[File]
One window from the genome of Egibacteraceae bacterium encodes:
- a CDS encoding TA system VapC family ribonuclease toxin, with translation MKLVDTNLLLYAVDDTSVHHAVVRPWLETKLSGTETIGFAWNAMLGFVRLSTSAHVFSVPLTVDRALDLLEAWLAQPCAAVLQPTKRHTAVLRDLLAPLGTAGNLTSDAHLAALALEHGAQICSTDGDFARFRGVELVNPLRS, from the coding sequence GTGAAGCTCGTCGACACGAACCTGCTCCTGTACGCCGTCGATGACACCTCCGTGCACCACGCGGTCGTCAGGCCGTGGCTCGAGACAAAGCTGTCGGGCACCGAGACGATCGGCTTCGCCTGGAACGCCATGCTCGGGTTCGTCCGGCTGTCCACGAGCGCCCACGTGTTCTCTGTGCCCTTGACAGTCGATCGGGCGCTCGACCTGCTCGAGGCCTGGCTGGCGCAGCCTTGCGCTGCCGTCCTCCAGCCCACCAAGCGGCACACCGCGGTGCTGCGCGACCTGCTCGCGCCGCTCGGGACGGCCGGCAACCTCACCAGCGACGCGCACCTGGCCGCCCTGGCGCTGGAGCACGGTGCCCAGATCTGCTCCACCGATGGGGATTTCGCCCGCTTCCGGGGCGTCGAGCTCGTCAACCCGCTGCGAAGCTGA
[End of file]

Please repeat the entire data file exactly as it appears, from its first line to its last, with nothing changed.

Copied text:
One window from the genome of Egibacteraceae bacterium encodes:
- a CDS encoding TA system VapC family ribonuclease toxin, with translation MKLVDTNLLLYAVDDTSVHHAVVRPWLETKLSGTETIGFAWNAMLGFVRLSTSAHVFSVPLTVDRALDLLEAWLAQPCAAVLQPTKRHTAVLRDLLAPLGTAGNLTSDAHLAALALEHGAQICSTDGDFARFRGVELVNPLRS, from the coding sequence GTGAAGCTCGTCGACACGAACCTGCTCCTGTACGCCGTCGATGACACCTCCGTGCACCACGCGGTCGTCAGGCCGTGGCTCGAGACAAAGCTGTCGGGCACCGAGACGATCGGCTTCGCCTGGAACGCCATGCTCGGGTTCGTCCGGCTGTCCACGAGCGCCCACGTGTTCTCTGTGCCCTTGACAGTCGATCGGGCGCTCGACCTGCTCGAGGCCTGGCTGGCGCAGCCTTGCGCTGCCGTCCTCCAGCCCACCAAGCGGCACACCGCGGTGCTGCGCGACCTGCTCGCGCCGCTCGGGACGGCCGGCAACCTCACCAGCGACGCGCACCTGGCCGCCCTGGCGCTGGAGCACGGTGCCCAGATCTGCTCCACCGATGGGGATTTCGCCCGCTTCCGGGGCGTCGAGCTCGTCAACCCGCTGCGAAGCTGA